Sunday, March 06, 2022

IVF failure - Causes | What is the most common reason for IVF failure?

Causes for IVF Failure

In vitro fertilisation (IVF) has a global success rate of less than 50%. This implies that nearly half of all IVF patients do not become pregnant, and sadly, your doctor may not always be able to tell you why IVF failed.

IVF is a costly technique that comes with no assurance of success. Once you've figured out how much IVF would cost, the most pressing problem is usually the likelihood of success. After paying tens of thousands of dollars, you don't want to be dissatisfied.

Don't get too worked up just yet; if you understand why IVF fails and discuss your issue with a qualified doctor, you should be able to find a solution.

Why does in vitro fertilisation (IVF) fail?

The IVF clinic you choose, lab parameters, the manner of doing the process, the doctor's expertise and talents, and the embryologist's competency are all elements that might affect your IVF results, but even if all of these conditions are ideal, over 50% of IVF cases will fail.

IVF failures can be caused by a variety of factors.

If you're still wondering why your IVF failed despite picking the best IVF clinic, read on to learn about the personal aspects that could be to blame.

Pregnancy and the growth of an embryo inside the human womb, like other biological processes, is a complicated process. What we don't know about pregnancy is far more important than what we do.

Fertility doctors have been able to pinpoint certain particular elements that may be to blame when it comes to IVF failure:

1. Failure of embryo implantation

The IVF process is difficult, and there's no way of knowing where the success is being thwarted. The failure of the embryo to connect to the uterus lining is one of the most common causes of IVF failure.

Embryo implantation failure can be caused by either a problem with the embryos or an issue with the uterus, but it's impossible to say which one caused the failure in your situation.

In almost 90% of cases, most infertility doctors feel that embryo arrest is to blame for implantation failure.

Several of the embryos generated will die before day 5, but even those that survive the first few days and appear to be healthy will die after being transplanted to the uterus at some point.

There are a variety of factors that might result in poor-quality, weak embryos that do not develop past a certain stage, but these problems are still considered a "black box" in the IVF field, and there is no foolproof technique to figure out what's wrong with the embryos.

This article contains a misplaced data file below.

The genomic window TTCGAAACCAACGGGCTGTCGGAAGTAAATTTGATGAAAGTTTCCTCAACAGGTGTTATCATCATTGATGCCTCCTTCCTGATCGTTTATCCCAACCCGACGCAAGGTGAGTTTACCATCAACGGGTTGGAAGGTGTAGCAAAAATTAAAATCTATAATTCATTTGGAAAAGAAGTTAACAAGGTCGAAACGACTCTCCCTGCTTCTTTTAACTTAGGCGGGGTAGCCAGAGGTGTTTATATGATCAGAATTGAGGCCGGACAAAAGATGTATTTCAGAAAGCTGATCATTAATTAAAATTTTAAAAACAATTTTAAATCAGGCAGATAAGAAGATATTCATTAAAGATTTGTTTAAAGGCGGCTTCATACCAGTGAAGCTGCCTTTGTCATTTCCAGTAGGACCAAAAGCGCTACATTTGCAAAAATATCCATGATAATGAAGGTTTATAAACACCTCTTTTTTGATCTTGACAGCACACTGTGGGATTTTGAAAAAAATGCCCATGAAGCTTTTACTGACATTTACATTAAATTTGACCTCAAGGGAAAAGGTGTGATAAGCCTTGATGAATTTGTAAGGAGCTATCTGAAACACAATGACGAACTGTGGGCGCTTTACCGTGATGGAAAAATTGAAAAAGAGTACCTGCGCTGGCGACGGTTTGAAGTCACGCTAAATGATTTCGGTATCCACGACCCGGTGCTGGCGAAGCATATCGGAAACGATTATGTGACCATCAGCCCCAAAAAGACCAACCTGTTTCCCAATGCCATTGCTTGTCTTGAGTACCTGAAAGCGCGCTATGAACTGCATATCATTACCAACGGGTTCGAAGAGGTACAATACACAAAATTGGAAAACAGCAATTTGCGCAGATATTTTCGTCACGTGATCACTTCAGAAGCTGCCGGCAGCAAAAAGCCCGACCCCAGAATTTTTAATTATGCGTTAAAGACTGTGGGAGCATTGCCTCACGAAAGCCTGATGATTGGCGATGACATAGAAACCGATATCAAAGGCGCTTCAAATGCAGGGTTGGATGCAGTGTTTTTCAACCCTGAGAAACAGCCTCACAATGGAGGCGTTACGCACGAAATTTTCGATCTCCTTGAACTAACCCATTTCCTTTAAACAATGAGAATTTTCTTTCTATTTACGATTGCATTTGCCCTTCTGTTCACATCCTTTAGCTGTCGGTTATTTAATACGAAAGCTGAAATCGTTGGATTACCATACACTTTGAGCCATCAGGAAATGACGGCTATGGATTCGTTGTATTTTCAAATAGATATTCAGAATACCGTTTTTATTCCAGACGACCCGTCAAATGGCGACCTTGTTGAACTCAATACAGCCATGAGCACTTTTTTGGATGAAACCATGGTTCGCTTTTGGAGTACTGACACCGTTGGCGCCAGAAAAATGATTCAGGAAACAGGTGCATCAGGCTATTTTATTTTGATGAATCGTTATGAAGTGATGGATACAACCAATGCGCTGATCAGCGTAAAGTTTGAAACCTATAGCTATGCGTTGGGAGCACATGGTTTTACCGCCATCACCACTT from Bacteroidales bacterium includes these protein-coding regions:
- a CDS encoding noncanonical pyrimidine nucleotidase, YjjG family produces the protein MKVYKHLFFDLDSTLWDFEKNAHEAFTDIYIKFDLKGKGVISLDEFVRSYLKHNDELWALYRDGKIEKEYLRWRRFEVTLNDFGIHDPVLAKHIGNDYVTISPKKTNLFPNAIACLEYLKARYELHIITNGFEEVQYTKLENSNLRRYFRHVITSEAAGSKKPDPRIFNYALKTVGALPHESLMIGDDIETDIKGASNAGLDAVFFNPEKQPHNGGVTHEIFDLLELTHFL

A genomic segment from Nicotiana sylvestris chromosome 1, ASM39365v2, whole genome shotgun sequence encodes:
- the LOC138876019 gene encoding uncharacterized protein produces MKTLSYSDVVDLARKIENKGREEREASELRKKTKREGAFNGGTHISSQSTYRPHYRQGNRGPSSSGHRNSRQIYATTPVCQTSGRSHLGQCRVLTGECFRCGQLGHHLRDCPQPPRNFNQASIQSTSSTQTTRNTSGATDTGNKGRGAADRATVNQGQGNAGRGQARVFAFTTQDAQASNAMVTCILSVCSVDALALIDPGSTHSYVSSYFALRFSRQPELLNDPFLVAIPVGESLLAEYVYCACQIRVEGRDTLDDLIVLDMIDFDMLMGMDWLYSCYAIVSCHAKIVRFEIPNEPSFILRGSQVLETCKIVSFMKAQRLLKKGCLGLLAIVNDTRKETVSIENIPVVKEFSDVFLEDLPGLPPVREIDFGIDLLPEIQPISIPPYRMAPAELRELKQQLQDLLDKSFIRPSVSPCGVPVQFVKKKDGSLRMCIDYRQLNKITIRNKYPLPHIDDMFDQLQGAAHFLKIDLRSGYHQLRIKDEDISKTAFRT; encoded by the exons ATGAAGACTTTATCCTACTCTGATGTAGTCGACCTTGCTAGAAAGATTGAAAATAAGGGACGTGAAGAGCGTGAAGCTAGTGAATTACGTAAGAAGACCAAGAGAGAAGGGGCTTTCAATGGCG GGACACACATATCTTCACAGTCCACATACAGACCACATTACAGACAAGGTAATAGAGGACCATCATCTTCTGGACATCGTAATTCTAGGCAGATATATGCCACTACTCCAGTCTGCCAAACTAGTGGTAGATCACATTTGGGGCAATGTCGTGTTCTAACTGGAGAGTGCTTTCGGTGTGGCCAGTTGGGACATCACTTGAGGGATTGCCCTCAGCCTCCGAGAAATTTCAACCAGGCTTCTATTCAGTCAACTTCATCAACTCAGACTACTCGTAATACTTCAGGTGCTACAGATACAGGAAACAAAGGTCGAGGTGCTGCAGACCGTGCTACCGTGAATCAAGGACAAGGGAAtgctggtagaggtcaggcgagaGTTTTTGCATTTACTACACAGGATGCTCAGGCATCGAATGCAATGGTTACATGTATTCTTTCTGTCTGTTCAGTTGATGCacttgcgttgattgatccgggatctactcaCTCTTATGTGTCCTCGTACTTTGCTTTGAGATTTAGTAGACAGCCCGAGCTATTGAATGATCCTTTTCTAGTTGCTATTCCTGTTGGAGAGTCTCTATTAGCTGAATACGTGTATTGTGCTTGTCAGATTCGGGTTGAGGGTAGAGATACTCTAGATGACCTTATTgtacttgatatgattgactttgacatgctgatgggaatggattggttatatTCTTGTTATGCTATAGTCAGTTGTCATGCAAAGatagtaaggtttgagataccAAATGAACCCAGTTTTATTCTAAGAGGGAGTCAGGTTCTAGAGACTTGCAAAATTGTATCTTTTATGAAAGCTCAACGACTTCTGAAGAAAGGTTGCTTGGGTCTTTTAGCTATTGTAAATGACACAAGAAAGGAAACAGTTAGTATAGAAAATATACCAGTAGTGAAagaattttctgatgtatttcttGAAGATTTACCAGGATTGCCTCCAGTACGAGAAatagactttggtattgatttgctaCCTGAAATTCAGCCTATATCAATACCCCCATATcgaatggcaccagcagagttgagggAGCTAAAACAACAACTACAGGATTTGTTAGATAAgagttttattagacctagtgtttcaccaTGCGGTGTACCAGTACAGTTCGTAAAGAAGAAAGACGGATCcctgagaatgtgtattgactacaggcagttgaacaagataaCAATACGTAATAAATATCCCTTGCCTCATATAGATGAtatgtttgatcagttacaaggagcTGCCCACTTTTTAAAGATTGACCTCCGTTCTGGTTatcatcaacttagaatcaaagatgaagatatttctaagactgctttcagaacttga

Sometimes the embryo is too weak for IVF due to genetic or chromosomal problems, while other times the embryo just does not have enough cells to live and will not grow.

PGS testing with IVF is one technique to boost your chances of IVF success by studying the genetic composition of embryos before transferring them to the uterus. This allows the clinician to choose the embryos that have the best probability of surviving.

2. Eggs of good quality

Embryo implantation rates are higher (about 50%) in women under the age of 35, compared to just around 12% in women over the age of 40.

What is wrong with my uterus? would be a common question among older ladies. Why isn't it taking embryos?

Some people are tempted to hire a surrogate at this point, but science disagrees.

IVF failure due to egg quality

Switching to IVF using donor eggs is more likely to offer you success if your uterus is totally healthy but the quality of your eggs (and the resulting embryo) is inadequate. Even transplanting your eggs to a surrogate's uterus will achieve the same effect if your eggs are the cause of the IVF failure.

A 70-year-old Indian woman gave birth to a baby she conceived through IVF in 2016. The idea is that if there are no underlying medical concerns, an older woman's uterus can carry a pregnancy to term.

The majority of IVF failures in older women are due to aged eggs that are no longer viable for conception.

3. Ovarian response and female age

IVF success is also influenced by the woman's age, uterine health, and how her body reacts to IVF drugs.

A woman's ovary normally releases one egg every month, from a collection that is fixed at birth and drastically diminishes after the mid-30s.

Medication is given before an IVF round to encourage the ovaries to generate more eggs. Your body may not respond correctly to IVF drugs if you already have a low number of eggs or high FSH levels, which is not a good sign.